Pros and Cons of Investing in a Pet Franchise

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A franchise is a business model where a proprietor licenses the use of their company name, trademarks, products, and business methods to other entrepreneurs. It also may be referred to as a chain. 

There are two primary types of franchises. The first is the product or trade name franchise model, where the franchisor sells the rights to use the brand name or product to the franchisee (this is common in the auto or soft drink industries).

The second kind is the business format franchise model, where the franchisor provides the name and product as well as additional support and services (such as training or marketing materials). 

In either franchise scenario, the franchisor generally receives an up-front fee to allow the entrepreneur to operate in a specific geographic area plus regular royalty payments based on sales income.

There are many pet-related franchises that provide services such as pet sitting, dog daycare, pet boarding, retail product sales, dog training, grooming, waste management, pet bakery services, and more. Let’s take a look at the pros and cons of pet franchise ownership:


Getting to be your own boss

Many entrepreneurs are driven to work for themselves, and this can be a key reason that they are interested in franchise ownership. Franchisees get to be the boss from day one, supervising the hiring and training of any additional employees.

They also get to choose the specific industry they will invest in—a business that they find interesting and potentially profitable.

Access to a proven business model

New entrepreneurs may be overwhelmed when trying to come up with a business plan, a catchy business name, and marketing materials. Becoming a part of an established pet franchise frees a new business owner of these concerns, providing them with a proven business model that can be easily replicated in a new territory.

Established brands have high visibility and customer loyalty, and a new franchise can capitalize on the company’s prior success in other markets.

Corporate guidance and training

The franchisor usually offers a full array of corporate guidance, training, and support. A franchisee has the advantage of not having to start a business from scratch. They may have access to a wide variety of perks such as marketing materials, contracts, formal training programs, financing, assistance with retail location selection, and website development.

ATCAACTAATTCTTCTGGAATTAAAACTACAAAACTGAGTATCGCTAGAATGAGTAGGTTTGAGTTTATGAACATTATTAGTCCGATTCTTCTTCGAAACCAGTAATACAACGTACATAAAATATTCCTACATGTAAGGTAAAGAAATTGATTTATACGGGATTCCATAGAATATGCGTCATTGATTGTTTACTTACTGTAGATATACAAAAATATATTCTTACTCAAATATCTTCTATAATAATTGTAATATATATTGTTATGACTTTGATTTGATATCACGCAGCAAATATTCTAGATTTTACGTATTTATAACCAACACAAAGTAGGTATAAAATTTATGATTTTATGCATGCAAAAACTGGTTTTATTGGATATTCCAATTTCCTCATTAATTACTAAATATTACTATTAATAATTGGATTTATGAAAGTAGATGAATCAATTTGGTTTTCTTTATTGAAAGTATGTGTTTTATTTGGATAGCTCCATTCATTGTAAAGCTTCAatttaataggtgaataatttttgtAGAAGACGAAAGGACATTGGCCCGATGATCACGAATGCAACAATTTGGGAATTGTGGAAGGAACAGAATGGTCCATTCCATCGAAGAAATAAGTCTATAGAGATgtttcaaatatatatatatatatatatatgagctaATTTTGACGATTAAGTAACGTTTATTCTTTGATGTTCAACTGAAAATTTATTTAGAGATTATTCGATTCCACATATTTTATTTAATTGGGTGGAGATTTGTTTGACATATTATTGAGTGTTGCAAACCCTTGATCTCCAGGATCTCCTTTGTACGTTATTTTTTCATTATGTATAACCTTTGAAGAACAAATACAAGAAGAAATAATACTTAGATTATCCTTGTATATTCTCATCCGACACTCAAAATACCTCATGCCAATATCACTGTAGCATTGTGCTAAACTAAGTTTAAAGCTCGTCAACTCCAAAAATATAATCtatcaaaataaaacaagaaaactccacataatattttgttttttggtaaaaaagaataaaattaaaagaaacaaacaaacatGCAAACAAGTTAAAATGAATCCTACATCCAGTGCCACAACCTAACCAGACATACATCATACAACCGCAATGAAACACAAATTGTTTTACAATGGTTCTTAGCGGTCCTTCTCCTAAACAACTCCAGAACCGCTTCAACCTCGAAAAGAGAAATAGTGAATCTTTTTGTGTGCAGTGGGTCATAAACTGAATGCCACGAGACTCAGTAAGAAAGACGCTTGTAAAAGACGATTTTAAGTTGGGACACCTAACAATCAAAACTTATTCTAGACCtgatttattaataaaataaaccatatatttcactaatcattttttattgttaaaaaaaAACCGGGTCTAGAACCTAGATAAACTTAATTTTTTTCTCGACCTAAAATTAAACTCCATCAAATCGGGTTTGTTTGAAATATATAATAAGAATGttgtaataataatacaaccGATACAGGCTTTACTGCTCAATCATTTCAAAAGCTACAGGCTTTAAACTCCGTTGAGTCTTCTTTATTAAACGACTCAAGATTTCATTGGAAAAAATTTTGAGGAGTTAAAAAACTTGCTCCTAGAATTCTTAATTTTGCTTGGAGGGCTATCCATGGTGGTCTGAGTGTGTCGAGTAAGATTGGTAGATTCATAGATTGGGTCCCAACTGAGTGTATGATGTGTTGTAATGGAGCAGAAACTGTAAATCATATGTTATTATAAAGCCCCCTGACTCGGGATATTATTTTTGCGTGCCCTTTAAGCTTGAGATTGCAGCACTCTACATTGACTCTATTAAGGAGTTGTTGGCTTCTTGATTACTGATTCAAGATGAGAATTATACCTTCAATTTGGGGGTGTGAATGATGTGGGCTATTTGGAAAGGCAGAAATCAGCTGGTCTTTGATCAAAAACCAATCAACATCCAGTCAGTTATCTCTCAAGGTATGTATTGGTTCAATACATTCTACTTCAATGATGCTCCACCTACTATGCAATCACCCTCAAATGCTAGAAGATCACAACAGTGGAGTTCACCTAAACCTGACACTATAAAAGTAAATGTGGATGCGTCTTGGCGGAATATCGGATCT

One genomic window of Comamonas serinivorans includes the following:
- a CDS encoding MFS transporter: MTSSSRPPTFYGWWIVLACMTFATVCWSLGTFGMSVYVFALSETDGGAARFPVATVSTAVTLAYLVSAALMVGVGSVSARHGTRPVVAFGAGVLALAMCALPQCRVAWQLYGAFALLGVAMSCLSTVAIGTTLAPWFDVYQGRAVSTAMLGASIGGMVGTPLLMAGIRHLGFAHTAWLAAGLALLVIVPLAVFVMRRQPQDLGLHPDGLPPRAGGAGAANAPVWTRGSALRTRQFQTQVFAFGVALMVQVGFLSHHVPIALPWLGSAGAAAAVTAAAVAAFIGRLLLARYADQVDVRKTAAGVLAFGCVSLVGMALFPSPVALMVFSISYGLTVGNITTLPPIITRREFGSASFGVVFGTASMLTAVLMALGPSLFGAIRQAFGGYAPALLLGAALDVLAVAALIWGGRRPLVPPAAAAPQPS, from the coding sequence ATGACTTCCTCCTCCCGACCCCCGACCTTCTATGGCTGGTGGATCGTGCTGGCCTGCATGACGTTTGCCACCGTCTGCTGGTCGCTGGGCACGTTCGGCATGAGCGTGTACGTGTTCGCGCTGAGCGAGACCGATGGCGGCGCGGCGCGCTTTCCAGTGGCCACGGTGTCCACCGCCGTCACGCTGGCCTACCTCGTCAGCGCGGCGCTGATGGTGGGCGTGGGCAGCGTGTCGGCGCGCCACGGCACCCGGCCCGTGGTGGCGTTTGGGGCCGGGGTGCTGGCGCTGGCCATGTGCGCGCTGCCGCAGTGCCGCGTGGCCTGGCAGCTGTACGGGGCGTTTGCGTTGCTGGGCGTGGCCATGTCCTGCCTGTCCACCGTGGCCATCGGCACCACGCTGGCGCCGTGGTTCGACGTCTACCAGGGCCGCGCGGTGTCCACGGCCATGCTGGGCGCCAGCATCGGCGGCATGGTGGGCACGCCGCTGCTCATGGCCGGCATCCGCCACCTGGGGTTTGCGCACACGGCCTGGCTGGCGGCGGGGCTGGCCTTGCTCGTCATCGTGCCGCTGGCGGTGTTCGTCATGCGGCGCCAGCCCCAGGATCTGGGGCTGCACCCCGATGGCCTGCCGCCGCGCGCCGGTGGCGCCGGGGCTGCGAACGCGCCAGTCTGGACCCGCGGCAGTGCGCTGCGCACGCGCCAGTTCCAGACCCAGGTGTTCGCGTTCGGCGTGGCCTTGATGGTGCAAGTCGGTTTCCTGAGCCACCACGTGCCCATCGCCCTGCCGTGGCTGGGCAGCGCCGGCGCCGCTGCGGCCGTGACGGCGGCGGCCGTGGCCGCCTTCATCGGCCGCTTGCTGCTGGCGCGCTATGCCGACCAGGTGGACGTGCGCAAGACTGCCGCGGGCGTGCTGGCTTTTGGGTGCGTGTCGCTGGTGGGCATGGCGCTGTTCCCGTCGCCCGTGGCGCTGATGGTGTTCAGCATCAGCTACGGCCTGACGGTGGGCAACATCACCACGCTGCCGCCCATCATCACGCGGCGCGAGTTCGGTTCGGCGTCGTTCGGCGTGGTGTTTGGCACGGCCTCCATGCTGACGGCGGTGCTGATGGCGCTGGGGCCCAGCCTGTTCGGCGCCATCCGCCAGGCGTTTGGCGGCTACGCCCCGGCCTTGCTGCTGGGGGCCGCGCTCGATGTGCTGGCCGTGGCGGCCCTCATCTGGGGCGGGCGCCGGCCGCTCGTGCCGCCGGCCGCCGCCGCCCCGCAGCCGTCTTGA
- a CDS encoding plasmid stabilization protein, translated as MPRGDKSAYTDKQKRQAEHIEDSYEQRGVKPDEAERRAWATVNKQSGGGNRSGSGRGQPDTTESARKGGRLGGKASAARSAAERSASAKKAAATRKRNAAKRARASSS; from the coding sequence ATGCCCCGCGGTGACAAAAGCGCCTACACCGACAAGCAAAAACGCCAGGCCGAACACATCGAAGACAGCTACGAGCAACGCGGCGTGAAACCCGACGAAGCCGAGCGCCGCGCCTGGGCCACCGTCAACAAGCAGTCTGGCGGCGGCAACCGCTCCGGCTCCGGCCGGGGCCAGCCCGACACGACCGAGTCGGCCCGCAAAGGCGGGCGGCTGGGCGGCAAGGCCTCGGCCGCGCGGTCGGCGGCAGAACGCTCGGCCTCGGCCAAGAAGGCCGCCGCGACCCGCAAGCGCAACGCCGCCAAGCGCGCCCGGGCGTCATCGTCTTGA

High earning potential

A pet franchise can be very profitable, but you do have to take into consideration the start-up costs and royalty payments. Be sure to talk with other franchisees and read all disclosure information from the company to come up with accurate and realistic expectations.


Expensive start-up costs

Opening a pet franchise is usually not cheap. Most franchisees need to qualify for a small business loan or find investors to pay the initial start up costs. Retail locations can be particularly expensive to secure, involving many real estate fees, lease fees, facility upgrades, signage, and permits. The franchise fee is also usually significant, generally being in the $30,000 range or more on average.

Royalty payments

As a franchise owner, you are responsible for making royalty payments throughout the life of your business. These fees can range from 3 percent to 12 percent of revenues, making a significant dent in your profits. You do receive services from the corporate office in return for these royalty fees, but it can be a shock to see a significant chunk of profits being diverted for such payments.

Following corporate rules

Franchisees must follow corporate rules with regard to branding, store design, logos, and many other policies. If you are not comfortable with following the corporate office’s lead on such decisions, a franchise may not be right for you.

Minimum revenue quotas

Franchisees may have to meet minimum sales quotas to meet royalty fees or pay the difference out of their own pockets.

This can put significant pressure on the business owner (though some franchises have a reduced sales quota or royalty during the first year to relax such pressure a bit).